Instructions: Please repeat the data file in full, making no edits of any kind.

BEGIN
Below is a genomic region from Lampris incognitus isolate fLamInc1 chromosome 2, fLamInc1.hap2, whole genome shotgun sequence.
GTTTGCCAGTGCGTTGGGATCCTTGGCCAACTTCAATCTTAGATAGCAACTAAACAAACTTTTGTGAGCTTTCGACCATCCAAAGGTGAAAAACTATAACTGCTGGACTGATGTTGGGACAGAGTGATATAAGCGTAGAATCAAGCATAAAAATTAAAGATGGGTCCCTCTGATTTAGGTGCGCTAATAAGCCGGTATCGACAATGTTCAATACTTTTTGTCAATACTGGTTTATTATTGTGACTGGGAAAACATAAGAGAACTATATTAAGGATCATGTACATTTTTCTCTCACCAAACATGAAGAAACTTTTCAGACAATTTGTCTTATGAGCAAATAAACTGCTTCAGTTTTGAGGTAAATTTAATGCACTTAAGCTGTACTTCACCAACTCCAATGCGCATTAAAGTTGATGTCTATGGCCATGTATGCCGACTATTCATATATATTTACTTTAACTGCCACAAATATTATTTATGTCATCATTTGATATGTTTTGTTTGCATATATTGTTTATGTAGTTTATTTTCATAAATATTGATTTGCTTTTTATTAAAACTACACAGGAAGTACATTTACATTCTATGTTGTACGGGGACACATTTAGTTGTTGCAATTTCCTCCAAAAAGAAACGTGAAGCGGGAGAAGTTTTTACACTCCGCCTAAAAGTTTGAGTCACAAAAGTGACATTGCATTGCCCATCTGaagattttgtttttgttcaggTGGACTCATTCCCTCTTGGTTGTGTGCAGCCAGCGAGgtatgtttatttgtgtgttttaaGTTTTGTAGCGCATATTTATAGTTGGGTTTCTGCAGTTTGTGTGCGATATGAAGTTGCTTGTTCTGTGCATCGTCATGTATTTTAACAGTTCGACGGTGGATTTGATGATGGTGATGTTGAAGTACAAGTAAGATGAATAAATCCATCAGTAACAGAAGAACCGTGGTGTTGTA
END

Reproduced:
Below is a genomic region from Lampris incognitus isolate fLamInc1 chromosome 2, fLamInc1.hap2, whole genome shotgun sequence.
GTTTGCCAGTGCGTTGGGATCCTTGGCCAACTTCAATCTTAGATAGCAACTAAACAAACTTTTGTGAGCTTTCGACCATCCAAAGGTGAAAAACTATAACTGCTGGACTGATGTTGGGACAGAGTGATATAAGCGTAGAATCAAGCATAAAAATTAAAGATGGGTCCCTCTGATTTAGGTGCGCTAATAAGCCGGTATCGACAATGTTCAATACTTTTTGTCAATACTGGTTTATTATTGTGACTGGGAAAACATAAGAGAACTATATTAAGGATCATGTACATTTTTCTCTCACCAAACATGAAGAAACTTTTCAGACAATTTGTCTTATGAGCAAATAAACTGCTTCAGTTTTGAGGTAAATTTAATGCACTTAAGCTGTACTTCACCAACTCCAATGCGCATTAAAGTTGATGTCTATGGCCATGTATGCCGACTATTCATATATATTTACTTTAACTGCCACAAATATTATTTATGTCATCATTTGATATGTTTTGTTTGCATATATTGTTTATGTAGTTTATTTTCATAAATATTGATTTGCTTTTTATTAAAACTACACAGGAAGTACATTTACATTCTATGTTGTACGGGGACACATTTAGTTGTTGCAATTTCCTCCAAAAAGAAACGTGAAGCGGGAGAAGTTTTTACACTCCGCCTAAAAGTTTGAGTCACAAAAGTGACATTGCATTGCCCATCTGaagattttgtttttgttcaggTGGACTCATTCCCTCTTGGTTGTGTGCAGCCAGCGAGgtatgtttatttgtgtgttttaaGTTTTGTAGCGCATATTTATAGTTGGGTTTCTGCAGTTTGTGTGCGATATGAAGTTGCTTGTTCTGTGCATCGTCATGTATTTTAACAGTTCGACGGTGGATTTGATGATGGTGATGTTGAAGTACAAGTAAGATGAATAAATCCATCAGTAACAGAAGAACCGTGGTGTTGTA